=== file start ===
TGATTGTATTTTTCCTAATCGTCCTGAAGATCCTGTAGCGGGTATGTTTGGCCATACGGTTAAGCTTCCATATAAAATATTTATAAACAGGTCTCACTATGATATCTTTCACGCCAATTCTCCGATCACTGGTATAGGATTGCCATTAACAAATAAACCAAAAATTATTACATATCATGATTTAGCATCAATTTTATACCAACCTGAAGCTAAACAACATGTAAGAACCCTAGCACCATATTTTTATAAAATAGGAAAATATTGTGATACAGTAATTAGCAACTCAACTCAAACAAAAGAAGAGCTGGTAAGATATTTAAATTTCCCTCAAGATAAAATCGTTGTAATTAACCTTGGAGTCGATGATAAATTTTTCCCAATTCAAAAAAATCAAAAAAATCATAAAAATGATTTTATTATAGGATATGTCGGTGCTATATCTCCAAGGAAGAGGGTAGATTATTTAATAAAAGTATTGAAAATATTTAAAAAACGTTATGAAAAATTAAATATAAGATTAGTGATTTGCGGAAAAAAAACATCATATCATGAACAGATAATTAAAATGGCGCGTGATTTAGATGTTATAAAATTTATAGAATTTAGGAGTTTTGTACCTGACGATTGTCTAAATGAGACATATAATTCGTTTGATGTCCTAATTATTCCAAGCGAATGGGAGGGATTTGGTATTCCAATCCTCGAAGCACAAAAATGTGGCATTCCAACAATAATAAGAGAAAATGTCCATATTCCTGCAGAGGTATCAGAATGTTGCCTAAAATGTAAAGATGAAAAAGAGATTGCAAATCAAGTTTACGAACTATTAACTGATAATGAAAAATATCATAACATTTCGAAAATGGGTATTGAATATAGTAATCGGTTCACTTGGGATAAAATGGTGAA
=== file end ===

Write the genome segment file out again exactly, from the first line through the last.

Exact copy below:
TGATTGTATTTTTCCTAATCGTCCTGAAGATCCTGTAGCGGGTATGTTTGGCCATACGGTTAAGCTTCCATATAAAATATTTATAAACAGGTCTCACTATGATATCTTTCACGCCAATTCTCCGATCACTGGTATAGGATTGCCATTAACAAATAAACCAAAAATTATTACATATCATGATTTAGCATCAATTTTATACCAACCTGAAGCTAAACAACATGTAAGAACCCTAGCACCATATTTTTATAAAATAGGAAAATATTGTGATACAGTAATTAGCAACTCAACTCAAACAAAAGAAGAGCTGGTAAGATATTTAAATTTCCCTCAAGATAAAATCGTTGTAATTAACCTTGGAGTCGATGATAAATTTTTCCCAATTCAAAAAAATCAAAAAAATCATAAAAATGATTTTATTATAGGATATGTCGGTGCTATATCTCCAAGGAAGAGGGTAGATTATTTAATAAAAGTATTGAAAATATTTAAAAAACGTTATGAAAAATTAAATATAAGATTAGTGATTTGCGGAAAAAAAACATCATATCATGAACAGATAATTAAAATGGCGCGTGATTTAGATGTTATAAAATTTATAGAATTTAGGAGTTTTGTACCTGACGATTGTCTAAATGAGACATATAATTCGTTTGATGTCCTAATTATTCCAAGCGAATGGGAGGGATTTGGTATTCCAATCCTCGAAGCACAAAAATGTGGCATTCCAACAATAATAAGAGAAAATGTCCATATTCCTGCAGAGGTATCAGAATGTTGCCTAAAATGTAAAGATGAAAAAGAGATTGCAAATCAAGTTTACGAACTATTAACTGATAATGAAAAATATCATAACATTTCGAAAATGGGTATTGAATATAGTAATCGGTTCACTTGGGATAAAATGGTGAA